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Silencing the “Sportsradio” Song of Summer

What we call “sportsradio” was invented July 1, 1987 with the debut of WFAN in New York City.  Which means that for 28 years some of us have been yakking about sports all day and all night on the radio.  And for 26 of those years, there has been what I call “the sportsradio song of summer” – the sure-to-fill the phones question, “should Pete Rose get in the Hall of Fame?”

 

This question usually gets tossed out during that six -week period between the end of the NBA Finals and the opening of NFL training camps when you need a go-to topic.  Rose and the Hall of Fame always fills the bill.  There are clear-cut sides to take and everybody seems to have an opinion.

 

Rose, as you know, was banned from baseball for life in the summer of 1989 by then Commissioner Bart Giamatti.  And though Rose wasn’t allowed to have any involvement in the game, the Hall of Fame door was not closed at the time.  I attended the Giamatti news conference to announce the banishment and I recall the commissioner being asked about the Hall of Fame.  Giamatti, addressing the Hall of Fame voters, many of whom were there, said he’d be interested to see how they voted once Rose Became eligible.  At the time, Rose had been retired as a player for less than three years. It would be another two years before he could even be considered.

 

A month later, Giamatti died of a heart attack and a year later the Hall of Fame passed a new rule that anybody who was banned from the game couldn’t be considered for induction.  It took the bat out of the voter’s hands.  Bummer for the voters, gold for us sportsradio guys.  We now had a hot-button topic available at any time on slow days.

 

Over the years, my position never changed.  Rose should be in.  Even after he admitted in 2004 that he’d bet on baseball, he said he did so only as a manager – never as a player.  As recently as April, on ESPN’s New York affiliate, he told host Michael Kay, “Never bet as a player.  That’s a fact.”

 

My feeling was that Rose should be considered only as a player and collecting more hits than anybody in the history of the game made him worthy of the Hall of Fame.  Banish him from working in the game – yes.  Banish him from the Hall of Fame – no.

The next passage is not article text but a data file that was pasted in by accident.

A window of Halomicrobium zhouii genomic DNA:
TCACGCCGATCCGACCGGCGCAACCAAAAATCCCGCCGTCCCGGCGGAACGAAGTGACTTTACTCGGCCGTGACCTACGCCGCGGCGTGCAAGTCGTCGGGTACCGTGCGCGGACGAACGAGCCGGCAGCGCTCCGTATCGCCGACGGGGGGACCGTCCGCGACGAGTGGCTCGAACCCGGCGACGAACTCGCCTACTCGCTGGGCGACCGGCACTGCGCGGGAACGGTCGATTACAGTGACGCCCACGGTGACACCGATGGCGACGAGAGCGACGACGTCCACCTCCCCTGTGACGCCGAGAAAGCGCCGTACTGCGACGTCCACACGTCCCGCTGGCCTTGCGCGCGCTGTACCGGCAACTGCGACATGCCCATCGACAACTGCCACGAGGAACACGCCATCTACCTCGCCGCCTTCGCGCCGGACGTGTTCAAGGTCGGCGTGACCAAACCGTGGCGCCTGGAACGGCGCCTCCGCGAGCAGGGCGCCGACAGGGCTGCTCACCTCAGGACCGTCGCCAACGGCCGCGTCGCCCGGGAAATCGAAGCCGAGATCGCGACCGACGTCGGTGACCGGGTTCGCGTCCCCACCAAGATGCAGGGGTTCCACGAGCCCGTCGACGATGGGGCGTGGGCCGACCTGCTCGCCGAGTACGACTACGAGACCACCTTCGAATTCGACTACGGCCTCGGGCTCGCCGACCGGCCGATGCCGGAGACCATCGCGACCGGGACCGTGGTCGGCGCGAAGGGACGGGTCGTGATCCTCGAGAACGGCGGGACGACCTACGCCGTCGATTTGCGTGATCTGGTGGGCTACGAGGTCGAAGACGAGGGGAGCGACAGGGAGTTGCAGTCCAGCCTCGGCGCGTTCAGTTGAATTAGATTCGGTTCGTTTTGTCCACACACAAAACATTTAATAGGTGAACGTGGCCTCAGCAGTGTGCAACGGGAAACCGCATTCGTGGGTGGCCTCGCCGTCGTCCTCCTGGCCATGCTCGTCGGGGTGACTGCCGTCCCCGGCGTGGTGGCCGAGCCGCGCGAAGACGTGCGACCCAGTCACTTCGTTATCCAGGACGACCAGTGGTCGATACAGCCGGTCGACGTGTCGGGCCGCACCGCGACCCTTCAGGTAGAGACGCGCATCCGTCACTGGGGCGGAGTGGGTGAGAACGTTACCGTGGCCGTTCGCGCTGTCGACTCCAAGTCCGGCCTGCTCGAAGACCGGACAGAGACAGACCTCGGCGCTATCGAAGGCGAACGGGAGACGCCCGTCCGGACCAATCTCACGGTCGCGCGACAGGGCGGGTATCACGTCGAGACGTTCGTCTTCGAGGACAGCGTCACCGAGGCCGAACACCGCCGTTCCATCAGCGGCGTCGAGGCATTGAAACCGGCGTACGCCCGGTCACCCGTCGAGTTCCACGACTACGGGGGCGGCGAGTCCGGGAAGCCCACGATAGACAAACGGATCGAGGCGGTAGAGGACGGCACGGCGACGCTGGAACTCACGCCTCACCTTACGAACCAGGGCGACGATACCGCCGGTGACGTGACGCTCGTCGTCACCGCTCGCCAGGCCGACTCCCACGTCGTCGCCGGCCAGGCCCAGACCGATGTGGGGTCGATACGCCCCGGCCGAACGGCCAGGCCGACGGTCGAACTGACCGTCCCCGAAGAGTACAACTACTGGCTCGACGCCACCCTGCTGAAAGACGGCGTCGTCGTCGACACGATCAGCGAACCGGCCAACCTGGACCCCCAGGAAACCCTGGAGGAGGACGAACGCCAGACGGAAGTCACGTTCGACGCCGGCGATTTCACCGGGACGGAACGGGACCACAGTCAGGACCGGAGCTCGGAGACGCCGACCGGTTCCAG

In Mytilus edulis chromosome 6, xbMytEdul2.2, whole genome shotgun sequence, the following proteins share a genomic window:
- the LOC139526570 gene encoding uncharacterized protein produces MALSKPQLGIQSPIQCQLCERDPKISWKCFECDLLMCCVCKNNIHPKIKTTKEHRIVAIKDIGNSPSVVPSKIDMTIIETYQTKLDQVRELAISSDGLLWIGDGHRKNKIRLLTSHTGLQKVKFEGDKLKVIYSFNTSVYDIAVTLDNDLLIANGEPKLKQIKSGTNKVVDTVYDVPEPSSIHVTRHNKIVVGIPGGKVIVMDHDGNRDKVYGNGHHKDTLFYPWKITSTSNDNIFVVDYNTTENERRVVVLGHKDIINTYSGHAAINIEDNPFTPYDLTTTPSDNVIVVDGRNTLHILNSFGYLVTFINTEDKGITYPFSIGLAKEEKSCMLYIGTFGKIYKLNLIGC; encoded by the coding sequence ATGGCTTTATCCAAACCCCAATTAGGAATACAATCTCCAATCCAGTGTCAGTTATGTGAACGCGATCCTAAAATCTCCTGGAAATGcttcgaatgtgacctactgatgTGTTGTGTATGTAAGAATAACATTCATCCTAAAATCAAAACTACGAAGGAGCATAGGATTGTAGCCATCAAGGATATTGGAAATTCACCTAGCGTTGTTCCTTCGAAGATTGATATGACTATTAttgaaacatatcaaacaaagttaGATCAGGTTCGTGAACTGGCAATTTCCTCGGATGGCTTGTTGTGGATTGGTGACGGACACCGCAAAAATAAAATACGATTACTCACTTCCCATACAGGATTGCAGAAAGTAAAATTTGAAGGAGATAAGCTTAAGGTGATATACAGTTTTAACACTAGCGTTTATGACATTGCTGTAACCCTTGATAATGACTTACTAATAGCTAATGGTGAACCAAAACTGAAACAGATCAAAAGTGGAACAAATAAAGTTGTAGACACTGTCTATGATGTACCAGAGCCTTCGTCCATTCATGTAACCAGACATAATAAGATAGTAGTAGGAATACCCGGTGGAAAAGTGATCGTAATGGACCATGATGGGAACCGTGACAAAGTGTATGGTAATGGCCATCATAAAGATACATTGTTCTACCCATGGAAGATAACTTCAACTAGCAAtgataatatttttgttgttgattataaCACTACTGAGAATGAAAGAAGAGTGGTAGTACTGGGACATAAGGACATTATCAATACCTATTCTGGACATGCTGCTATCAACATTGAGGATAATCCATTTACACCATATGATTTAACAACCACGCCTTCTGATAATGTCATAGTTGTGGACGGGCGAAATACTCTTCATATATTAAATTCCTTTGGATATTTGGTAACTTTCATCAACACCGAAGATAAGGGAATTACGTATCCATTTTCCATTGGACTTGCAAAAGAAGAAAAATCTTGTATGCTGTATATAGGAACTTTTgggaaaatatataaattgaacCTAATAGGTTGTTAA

Well, now it looks like my argument and Pete’s argument no longer holds water.  Thanks to more of the usual great reporting from ESPN’s TJ Quinn and Willie Weinbaum, documents have been uncovered that show Rose bet extensively on baseball and his team, the Reds, when he was still an active player in 1986.  Oops.

 

That was a piece of the puzzle that was missing from John Dowd’s investigation of  Rose’s gambling activities for Major League Baseball.  Said Dowd to ESPN, “This does it.  This closes the door.”

 

The documents are copies of pages from a notebook seized from the home of former Rose associate Michael Bertolini.  The pages clearly show Bertolini placing bets for Rose.  The notebook was taken as part of a mail fraud investigation unrelated to gambling.  Dowd tried to get a hold of that notebook, but was unable to.  He says it would have proven that Rose was betting with mob-connected bookmakers in New York.

 

And the notebook shows that Rose was in deep.  From March through July, Rose bet on at least one major league team on 30 different days.  And he gambled on games he played in.  Even if he never bet against his team, the implications are awful.  As Dowd says, “The mob had a mortgage on Pete while he was a player and a manager.”

 

The timing of this ESPN report is interesting.  In March, Rose applied to new Commissioner Rob Manfred for reinstatement.  Manfred said he would consider it and with the All Star game being played this year in Cincinnati, it was reasonable to think that Manfred could use the occasion to deliver some feel-good news to Reds fans.  Now forget it.  And there goes our sportsradio song of summer.

 

As Dowd says, “This closes the door.”  And as the late Bart Giamatti said 26 summers ago, “Pete Rose has stained the game.”

 

It now appears that stain is permanent.

 

 

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